Piles of radioactive dirt in Fukushima seen from the highway
In January, I visited Fukushima, Japan, – site of the catastrophic earthquake, tsunami, and nuclear meltdowns in 2011. I was invited there to meet some local activists and see if Talking Suitcases would be useful for their community. (For more about my visit, see my story “After the Sky Fell” in the June/July 2017 issue of the Progressive magazine )
While the trip was deeply moving and disturbing, I also felt honored to be invited into the community. I led a small Talking Suitcases workshop for activists and organizers. The topic they chose was “a favorite childhood memory” – a topic that gives a chance to see a side of people we rarely see – the child inside.
Some of the participants at work
I gave some of my own examples, then we set to work. Wood bits, beads, wire, colored tissue, and hot glue – that’s all we used. But the results led to all kinds of stories. One woman made a tiny pony, remembering how she loved to ride them at the fair, though she never had a chance to ride anywhere else.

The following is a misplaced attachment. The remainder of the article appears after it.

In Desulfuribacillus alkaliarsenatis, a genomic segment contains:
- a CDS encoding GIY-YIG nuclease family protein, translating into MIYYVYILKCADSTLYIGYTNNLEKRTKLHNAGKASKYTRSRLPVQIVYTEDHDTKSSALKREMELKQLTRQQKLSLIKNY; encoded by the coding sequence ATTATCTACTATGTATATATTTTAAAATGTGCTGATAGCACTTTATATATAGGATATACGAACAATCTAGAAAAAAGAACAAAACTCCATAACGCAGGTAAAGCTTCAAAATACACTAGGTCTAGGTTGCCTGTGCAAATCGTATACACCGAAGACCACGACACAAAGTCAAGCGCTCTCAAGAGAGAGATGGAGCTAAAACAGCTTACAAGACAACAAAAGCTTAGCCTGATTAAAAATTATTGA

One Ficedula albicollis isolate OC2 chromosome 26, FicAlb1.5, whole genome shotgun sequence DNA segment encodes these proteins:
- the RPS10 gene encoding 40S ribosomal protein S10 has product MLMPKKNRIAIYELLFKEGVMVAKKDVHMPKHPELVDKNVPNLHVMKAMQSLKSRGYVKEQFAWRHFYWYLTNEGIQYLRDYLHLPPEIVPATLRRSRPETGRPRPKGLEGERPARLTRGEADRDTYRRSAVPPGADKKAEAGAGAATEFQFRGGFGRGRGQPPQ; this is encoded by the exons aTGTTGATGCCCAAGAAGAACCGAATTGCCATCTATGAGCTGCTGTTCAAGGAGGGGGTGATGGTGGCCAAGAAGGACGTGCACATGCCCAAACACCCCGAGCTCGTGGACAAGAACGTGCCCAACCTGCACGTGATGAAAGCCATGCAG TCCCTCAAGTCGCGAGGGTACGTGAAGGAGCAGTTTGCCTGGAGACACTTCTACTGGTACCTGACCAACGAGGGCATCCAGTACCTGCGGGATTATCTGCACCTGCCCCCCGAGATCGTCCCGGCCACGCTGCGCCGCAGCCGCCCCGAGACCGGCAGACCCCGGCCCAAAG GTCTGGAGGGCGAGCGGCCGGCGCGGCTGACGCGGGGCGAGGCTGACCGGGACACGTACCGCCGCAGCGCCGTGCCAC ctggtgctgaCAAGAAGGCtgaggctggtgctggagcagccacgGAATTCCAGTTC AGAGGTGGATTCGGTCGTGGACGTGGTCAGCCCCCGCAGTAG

A little pony
A “tech” guy crafted a miniature bike complete with kickstand – impressing us with his story of a 200-mile bike trip he did in his teens. A theater activist made two small boats, and remembered fishing with his grandfather on the river beside their home. Our host, a survivor of the tsunami, made a sewing machine with spools of thread and tiny dress. She remembered her mother sewing all her clothes, and how she loved to sit beside her, filling the bobbins with colored thread.
The sewing machine with spools and dress
A reserved neuroscientist made a tall block of wood with two blue eyes and a moon shining over it, standing beside a little block of wood. This was a memory from when he was five. He remembers standing outside and a giant bear staring at him in the moonlight; he never knew if it was real or a dream.
Giant bear and small boy in the moonlight
Everyone seemed to enjoy the session, led in a mix of Japanese and English. Each person had a turn to bring to life a slice of their childhood world. It was a fresh way to see each other, very fun, and drew us together, even though as adults we often seem so different.
I’m looking forward to future workshops in Fukushima, if our funding comes through.